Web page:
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TMFPostOfTheDay (< 20)

Sensible to Sit Out the Rally?

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August 09, 2013 – Comments (1) | RELATED TICKERS: BRK-A

Board: Berkshire Hathaway

Author: mungofitch

A rambling post.

First, a couple of quotes. " A role can be performed by the stock index future contract in  aiding the risk-reducing efforts of the true investor. An investor may  quite logically conclude that he can identify undervalued securities,  but also conclude that he has no ability whatsoever to predict the  short-term movements of the stock market. This is the view I maintain  in my own efforts in investment management. Such an investor may wish  to ''zero out'' market fluctuations, and the continual shorting of a  representative index offers him the chance to do just that. Presumably, an investor with $10 million of undervalued equities and a constant  short position of $10 million in the index will achieve the net rewards  or penalties attributable solely to his skill in selection of specific  - securities, and have no worries that these results will be swamped --  or even influenced -- by the fluctuations of the general market.  Because there are costs involved -- and because most investors believe that, over the long term, stock prices in general will advance -- I think  there are relatively few investment professionals who will operate in  such a constantly hedged manner. But I also believe that it is a  rational way to behave and that a few professionals, who wish always  to be ''market neutral'' in their attitude and behavior, will do so..." --Warren Buffett, excerpt from March 1982 letter to the chairman of the house  subcommittee on oversight and investigations, the committee then debating whether to allow the introduction of stock index futures trading. (Mr B said "don't", and they did anyway)

Now, a bit of homework following this link http://www.smithers.co.uk/page.php?id=34 Basically a very cogent indication of the proposition that the broad US market is very overvalued at the moment, and more importantly what the current fair value might be estimated at. It's updated regularly.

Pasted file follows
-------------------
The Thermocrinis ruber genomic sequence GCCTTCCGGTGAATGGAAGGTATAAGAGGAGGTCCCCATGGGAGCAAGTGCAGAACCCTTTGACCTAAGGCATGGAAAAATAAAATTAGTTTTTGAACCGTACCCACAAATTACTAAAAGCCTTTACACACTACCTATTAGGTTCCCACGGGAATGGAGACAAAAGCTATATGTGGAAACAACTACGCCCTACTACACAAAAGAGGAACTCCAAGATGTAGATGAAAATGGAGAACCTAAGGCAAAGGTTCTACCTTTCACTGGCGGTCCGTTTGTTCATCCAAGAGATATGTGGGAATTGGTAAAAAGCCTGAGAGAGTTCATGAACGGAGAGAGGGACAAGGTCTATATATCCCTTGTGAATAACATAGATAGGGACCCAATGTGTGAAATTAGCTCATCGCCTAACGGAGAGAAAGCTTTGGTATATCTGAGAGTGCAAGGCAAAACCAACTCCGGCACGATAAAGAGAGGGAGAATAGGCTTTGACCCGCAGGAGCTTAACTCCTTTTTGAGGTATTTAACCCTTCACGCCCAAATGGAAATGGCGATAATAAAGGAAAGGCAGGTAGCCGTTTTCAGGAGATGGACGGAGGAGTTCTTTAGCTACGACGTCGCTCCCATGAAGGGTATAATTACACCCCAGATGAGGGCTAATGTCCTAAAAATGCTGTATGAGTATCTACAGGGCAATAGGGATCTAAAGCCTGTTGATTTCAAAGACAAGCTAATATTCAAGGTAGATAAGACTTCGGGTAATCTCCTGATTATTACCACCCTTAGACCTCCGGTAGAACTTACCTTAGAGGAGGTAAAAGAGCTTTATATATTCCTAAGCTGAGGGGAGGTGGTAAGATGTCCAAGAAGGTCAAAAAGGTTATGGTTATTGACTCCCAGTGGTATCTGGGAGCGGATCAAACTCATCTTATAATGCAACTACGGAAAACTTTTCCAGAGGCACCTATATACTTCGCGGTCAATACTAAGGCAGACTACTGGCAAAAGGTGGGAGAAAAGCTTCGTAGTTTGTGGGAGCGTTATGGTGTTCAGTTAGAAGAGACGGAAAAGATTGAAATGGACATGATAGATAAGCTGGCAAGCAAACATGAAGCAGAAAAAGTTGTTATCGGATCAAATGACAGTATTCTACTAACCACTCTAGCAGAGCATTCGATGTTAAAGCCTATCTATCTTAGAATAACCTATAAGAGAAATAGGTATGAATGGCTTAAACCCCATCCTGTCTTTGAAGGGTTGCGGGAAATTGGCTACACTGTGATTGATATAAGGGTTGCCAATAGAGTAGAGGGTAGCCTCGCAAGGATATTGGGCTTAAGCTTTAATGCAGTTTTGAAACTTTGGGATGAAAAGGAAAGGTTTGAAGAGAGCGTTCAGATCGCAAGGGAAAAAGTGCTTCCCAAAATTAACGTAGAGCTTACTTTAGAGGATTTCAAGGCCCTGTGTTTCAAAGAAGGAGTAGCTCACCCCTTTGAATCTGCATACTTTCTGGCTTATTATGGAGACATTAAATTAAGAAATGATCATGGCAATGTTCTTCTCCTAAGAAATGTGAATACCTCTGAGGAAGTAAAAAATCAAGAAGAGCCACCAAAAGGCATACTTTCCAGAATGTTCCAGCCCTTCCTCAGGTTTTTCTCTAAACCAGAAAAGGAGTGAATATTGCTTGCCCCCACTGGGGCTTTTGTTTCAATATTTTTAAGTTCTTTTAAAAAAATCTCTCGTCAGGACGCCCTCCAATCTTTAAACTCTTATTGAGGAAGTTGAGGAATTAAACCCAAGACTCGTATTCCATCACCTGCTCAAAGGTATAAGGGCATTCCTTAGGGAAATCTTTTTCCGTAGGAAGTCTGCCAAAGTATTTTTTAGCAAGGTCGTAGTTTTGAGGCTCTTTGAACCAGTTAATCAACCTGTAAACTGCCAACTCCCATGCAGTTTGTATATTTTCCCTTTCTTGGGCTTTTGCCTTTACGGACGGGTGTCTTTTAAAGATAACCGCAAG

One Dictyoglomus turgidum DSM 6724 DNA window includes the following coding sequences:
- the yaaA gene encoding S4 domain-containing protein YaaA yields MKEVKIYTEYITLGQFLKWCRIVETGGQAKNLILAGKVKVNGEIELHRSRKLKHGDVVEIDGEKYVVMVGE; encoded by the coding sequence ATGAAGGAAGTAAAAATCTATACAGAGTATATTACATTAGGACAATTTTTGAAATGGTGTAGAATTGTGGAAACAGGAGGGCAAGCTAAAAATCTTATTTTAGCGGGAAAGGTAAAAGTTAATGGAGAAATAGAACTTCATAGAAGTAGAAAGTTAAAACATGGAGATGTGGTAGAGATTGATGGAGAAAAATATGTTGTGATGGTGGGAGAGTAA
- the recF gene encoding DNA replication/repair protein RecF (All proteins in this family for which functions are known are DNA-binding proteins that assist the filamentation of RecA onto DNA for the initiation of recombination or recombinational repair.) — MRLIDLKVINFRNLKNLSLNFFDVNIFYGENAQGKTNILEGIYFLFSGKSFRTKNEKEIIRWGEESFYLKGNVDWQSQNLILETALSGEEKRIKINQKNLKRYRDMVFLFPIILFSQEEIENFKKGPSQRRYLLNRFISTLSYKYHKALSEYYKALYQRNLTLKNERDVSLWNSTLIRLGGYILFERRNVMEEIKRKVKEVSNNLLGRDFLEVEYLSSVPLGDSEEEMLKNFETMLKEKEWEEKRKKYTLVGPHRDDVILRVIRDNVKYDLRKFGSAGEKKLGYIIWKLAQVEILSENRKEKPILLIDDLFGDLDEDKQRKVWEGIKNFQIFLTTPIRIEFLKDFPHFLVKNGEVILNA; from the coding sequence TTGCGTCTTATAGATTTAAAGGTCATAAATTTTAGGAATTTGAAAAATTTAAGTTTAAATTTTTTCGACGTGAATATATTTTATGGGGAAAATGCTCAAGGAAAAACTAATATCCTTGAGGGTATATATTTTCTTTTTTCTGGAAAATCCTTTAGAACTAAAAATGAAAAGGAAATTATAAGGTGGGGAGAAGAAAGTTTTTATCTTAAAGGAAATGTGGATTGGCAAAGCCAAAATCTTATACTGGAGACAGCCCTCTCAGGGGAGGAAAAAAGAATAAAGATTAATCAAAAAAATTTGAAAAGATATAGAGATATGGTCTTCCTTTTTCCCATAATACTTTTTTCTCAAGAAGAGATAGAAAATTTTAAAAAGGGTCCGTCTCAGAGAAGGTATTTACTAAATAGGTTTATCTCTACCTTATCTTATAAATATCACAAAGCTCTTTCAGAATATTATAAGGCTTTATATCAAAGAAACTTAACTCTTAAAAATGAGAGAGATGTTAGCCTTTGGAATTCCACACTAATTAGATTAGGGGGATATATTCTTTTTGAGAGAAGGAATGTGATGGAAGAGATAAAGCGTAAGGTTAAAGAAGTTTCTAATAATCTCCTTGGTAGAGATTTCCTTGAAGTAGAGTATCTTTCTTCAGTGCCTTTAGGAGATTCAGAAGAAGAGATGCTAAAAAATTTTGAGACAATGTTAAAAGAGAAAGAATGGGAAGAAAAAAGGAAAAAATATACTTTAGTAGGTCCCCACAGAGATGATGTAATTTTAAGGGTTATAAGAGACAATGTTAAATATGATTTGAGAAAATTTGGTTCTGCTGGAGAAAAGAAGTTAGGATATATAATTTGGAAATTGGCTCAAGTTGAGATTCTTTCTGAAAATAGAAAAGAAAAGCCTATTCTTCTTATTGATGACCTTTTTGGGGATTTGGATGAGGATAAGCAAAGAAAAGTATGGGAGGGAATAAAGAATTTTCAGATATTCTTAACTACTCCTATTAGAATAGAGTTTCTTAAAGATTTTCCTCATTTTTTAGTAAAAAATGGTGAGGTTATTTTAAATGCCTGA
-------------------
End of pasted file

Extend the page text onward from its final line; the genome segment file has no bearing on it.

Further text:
Lastly, another quote: "What the wise do in the beginning, fools do in the end" --Also Mr Buffett, apparently quoting a Spanish proverb

I mention these because I think I may have spotted an exception to the proverb. As is well known, Mr Watsa of Fairfax Financial is fairly concerned about economic circumstances that might lead to a major equity meltdown, so quite a while back he added essentially 100% hedging to the firm's equity portfolio.  This may well have been very prudent and may well work out extremely well, but it has not yet given the firm an advantage because prices have been rising. Thus, doing it then might well have been smart, but doing it now would be only almost as smart, but much luckier. It's Mr Watsa's trade without the unrealized losses to date.

My thinking is this: contrary to the proverb, adding such a hedge is more and more compelling an alternative as the bull market rolls on. Though we have been taking more risk by delaying, having delayed means that the entry price for such hedges gets better and better.

For those unfamiliar with the mechanisms, shorting the index by selling S&P index futures and rolling them as needed is essentially zero cost on an ongoing basis if the index is flat in nominal terms. It loses money if the market rises and vice versa, in direct proportion. This is very unlike protective put options in that there is no ongoing cost.